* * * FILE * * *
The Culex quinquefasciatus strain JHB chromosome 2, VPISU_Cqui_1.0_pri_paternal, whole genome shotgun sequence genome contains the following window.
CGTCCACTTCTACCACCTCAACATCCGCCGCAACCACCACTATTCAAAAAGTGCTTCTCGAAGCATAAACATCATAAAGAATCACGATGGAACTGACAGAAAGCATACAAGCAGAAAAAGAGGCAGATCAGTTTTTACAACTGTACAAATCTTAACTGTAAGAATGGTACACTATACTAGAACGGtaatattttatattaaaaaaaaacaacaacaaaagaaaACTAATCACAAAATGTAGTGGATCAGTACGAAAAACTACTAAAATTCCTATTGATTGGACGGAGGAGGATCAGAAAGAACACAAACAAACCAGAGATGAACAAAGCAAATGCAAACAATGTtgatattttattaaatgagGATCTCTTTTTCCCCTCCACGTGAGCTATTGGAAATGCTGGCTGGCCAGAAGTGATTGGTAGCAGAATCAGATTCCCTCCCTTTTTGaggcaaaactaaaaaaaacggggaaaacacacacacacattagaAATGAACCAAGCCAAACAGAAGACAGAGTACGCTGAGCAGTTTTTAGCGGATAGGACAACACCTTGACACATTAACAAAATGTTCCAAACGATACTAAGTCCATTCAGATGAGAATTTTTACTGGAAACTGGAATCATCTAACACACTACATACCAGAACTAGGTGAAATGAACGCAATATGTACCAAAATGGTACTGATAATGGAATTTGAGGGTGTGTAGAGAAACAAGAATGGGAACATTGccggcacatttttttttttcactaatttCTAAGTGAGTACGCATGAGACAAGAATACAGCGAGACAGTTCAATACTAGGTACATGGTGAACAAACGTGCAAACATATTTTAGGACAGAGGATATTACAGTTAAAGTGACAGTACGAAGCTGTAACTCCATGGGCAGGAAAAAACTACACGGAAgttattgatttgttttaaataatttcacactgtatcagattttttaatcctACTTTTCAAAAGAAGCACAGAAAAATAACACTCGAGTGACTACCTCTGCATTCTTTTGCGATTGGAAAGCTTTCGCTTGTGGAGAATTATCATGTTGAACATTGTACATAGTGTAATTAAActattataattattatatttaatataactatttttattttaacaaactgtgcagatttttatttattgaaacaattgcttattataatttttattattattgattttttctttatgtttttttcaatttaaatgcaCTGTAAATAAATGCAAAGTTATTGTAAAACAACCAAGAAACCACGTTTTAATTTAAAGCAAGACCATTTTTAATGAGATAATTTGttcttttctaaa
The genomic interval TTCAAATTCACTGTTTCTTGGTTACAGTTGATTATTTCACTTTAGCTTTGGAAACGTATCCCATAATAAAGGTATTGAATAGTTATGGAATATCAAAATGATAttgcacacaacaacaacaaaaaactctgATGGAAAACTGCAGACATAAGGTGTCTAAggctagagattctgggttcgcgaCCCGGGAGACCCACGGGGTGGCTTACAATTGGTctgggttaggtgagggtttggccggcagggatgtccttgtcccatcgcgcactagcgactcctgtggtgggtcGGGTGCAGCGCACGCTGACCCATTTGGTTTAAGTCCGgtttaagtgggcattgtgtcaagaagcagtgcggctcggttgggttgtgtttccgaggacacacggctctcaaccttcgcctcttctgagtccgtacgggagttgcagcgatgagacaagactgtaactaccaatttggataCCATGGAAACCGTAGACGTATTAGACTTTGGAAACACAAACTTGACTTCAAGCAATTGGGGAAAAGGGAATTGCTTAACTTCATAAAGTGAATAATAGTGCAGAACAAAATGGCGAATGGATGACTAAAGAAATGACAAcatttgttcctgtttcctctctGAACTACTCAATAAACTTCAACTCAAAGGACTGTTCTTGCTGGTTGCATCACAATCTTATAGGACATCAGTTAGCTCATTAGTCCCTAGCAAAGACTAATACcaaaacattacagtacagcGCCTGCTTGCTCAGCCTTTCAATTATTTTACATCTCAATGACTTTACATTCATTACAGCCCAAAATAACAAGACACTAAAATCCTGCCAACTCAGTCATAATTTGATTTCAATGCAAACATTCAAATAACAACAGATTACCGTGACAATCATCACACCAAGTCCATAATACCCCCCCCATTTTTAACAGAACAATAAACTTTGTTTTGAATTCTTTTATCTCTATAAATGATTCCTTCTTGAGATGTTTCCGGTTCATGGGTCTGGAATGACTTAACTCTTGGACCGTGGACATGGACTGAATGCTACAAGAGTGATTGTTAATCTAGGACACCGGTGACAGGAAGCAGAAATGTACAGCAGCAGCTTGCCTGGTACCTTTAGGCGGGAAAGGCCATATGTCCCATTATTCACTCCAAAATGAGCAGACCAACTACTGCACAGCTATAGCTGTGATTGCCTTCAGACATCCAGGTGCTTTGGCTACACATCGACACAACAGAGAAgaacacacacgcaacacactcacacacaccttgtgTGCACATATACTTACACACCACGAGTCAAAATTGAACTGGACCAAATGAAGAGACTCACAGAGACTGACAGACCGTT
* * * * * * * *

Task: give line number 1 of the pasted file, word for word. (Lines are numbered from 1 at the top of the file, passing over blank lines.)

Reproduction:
The Culex quinquefasciatus strain JHB chromosome 2, VPISU_Cqui_1.0_pri_paternal, whole genome shotgun sequence genome contains the following window.